The Third is Latency
Now, take the two factors above, Download and Upload speeds, and smash them together. With that, you get Latency.
Latency is the “round trip” of data to travel, where a user’s action, Upload Speed, and the web’s response to that action, Download Speed, is where the two meet. It is the time for those two actions, and ideally, you want it to be as slow as possible. And while normally it takes time in the millisecond range, it can still affect an online gamer’s performance.
After all, playing online means playing with tens, hundreds, or thousands of people, each with their upload and download speeds, all hitting servers. And in the case of many MMORPGs, there are many, many servers taking in millions of gamers. That is a lot of data to go through at once for every hour of every day.
As you might imagine, when there are a lot of people playing, then that millisecond time may become very long indeed.
So, that was the big three in a nutshell
So what can you do to increase your Wifi speed? Well, the answer usually comes in different ways, depending upon your setup and how good your console/pc is, not to mention the area, who else is using Wifi, and your internet service provider. Everybody is different, so there are no hard and fast rules to follow, but there are guidelines that can be used.
The first being to use a wired connection instead of a wireless one. That is to say, if you have an ethernet cable or another way of connecting directly to your internet router, then do so, and you’ll find your connection is now a lot more stable.
This is mostly because now, the machine in question can send data through the cable instead of using different processing programs to send the data through radio waves.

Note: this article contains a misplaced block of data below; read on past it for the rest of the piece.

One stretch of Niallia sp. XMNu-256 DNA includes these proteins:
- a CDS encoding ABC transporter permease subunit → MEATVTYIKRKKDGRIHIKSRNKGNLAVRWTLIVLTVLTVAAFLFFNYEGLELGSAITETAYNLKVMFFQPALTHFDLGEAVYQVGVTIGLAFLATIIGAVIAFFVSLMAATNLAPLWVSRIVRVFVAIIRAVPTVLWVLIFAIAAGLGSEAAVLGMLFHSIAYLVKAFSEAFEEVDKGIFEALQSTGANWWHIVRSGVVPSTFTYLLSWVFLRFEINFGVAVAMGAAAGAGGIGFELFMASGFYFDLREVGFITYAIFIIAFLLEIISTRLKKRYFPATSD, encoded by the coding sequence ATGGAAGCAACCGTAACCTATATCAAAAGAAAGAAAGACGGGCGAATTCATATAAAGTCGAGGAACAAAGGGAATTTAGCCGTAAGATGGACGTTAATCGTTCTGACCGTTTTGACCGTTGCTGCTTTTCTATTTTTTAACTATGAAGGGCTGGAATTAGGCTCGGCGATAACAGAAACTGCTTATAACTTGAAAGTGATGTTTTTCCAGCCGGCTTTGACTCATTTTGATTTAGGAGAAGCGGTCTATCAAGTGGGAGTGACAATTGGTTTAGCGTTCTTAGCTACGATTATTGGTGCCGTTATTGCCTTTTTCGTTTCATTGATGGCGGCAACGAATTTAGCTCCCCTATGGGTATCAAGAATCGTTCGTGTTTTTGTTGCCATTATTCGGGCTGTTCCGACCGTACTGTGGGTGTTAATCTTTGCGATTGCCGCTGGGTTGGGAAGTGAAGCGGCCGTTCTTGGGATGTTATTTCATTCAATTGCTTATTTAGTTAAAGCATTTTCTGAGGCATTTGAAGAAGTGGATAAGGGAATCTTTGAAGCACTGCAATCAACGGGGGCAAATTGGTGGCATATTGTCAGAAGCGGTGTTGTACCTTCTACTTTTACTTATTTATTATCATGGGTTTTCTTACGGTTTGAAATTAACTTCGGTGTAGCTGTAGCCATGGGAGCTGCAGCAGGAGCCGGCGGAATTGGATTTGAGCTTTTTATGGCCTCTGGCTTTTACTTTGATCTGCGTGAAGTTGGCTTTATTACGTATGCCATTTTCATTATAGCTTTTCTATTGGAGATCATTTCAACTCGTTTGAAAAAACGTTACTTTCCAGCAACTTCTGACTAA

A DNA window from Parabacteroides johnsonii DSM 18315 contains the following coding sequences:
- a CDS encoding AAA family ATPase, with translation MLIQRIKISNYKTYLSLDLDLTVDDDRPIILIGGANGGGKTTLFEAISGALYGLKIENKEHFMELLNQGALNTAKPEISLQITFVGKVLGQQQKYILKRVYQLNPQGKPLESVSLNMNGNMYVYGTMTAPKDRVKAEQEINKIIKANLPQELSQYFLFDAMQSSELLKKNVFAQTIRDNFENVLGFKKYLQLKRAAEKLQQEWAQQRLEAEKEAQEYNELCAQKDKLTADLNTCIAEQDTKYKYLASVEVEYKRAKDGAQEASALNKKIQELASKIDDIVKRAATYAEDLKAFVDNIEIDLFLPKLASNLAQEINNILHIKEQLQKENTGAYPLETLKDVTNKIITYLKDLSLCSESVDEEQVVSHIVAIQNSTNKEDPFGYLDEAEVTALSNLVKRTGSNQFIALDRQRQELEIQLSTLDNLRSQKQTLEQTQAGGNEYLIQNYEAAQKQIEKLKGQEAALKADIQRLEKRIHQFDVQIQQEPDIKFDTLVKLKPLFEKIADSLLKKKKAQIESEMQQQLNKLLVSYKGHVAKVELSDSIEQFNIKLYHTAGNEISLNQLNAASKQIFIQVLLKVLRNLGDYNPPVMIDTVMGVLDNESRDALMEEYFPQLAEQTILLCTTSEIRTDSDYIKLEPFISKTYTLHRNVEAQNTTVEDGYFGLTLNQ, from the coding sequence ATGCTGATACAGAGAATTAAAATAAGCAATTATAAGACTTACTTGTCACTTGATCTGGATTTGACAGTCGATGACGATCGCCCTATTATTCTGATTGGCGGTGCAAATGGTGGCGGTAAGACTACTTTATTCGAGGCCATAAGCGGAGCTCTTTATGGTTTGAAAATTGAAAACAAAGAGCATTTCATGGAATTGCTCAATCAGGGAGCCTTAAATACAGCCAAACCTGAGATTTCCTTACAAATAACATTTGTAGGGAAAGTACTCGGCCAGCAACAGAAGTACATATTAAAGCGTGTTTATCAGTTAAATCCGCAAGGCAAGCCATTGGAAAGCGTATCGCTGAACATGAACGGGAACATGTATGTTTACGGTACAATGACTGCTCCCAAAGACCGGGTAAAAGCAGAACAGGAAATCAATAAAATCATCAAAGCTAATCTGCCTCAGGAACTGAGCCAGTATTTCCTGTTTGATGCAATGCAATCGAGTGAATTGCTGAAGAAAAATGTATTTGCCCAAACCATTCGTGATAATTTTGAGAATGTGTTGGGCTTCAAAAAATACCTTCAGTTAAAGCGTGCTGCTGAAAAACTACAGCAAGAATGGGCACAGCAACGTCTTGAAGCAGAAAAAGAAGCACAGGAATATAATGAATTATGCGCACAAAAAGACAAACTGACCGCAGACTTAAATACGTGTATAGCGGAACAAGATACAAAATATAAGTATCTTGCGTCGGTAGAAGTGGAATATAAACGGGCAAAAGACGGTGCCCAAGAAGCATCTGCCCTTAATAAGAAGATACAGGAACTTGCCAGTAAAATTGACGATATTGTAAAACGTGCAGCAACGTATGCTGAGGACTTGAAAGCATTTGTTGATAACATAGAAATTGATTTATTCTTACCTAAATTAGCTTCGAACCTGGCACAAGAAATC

A second method, if you still want to use wireless, is to get a wifi range extender. This expands the area of which your wifi spreads throughout your home or location, and decreases “dead zones.” A “dead zone” is an area in which wifi cannot reach, or otherwise has a very slow up/download speed.
A range extender will also make it easier for wireless machines to connect, as now they have a larger “pool” to draw from.
A simpler, less money-invested method is just to place your router in an open spot. Strange as it may sound, if your router is located somewhere the radio waves are freely flying, then your wifi speed will increase along with it. As will your 50 Mbps.
You also have the option of turning off other wifi devices, like Alexa, or the internet using TVs. By doing so, you’re lessening the load the router has to deal with, leaving your gaming setup the only thing you have to worry about.
So, let’s have a quick recap.
Mbps is actually called Megabytes Per Second, and it details the data packages both given and received during online play. Download speed is all about how fast you can receive data coming from the server and other players, so you want those numbers as high as you can get them.
Upload speed is about how quickly you send data to that server and don’t worry too much about lower Mbps numbers compared to download speed. Latency is the round trip between the two, and you want that speed to be as low as possible.
If you’re having trouble with any of them, trying a range extender, moving the router, or going for a wired connection.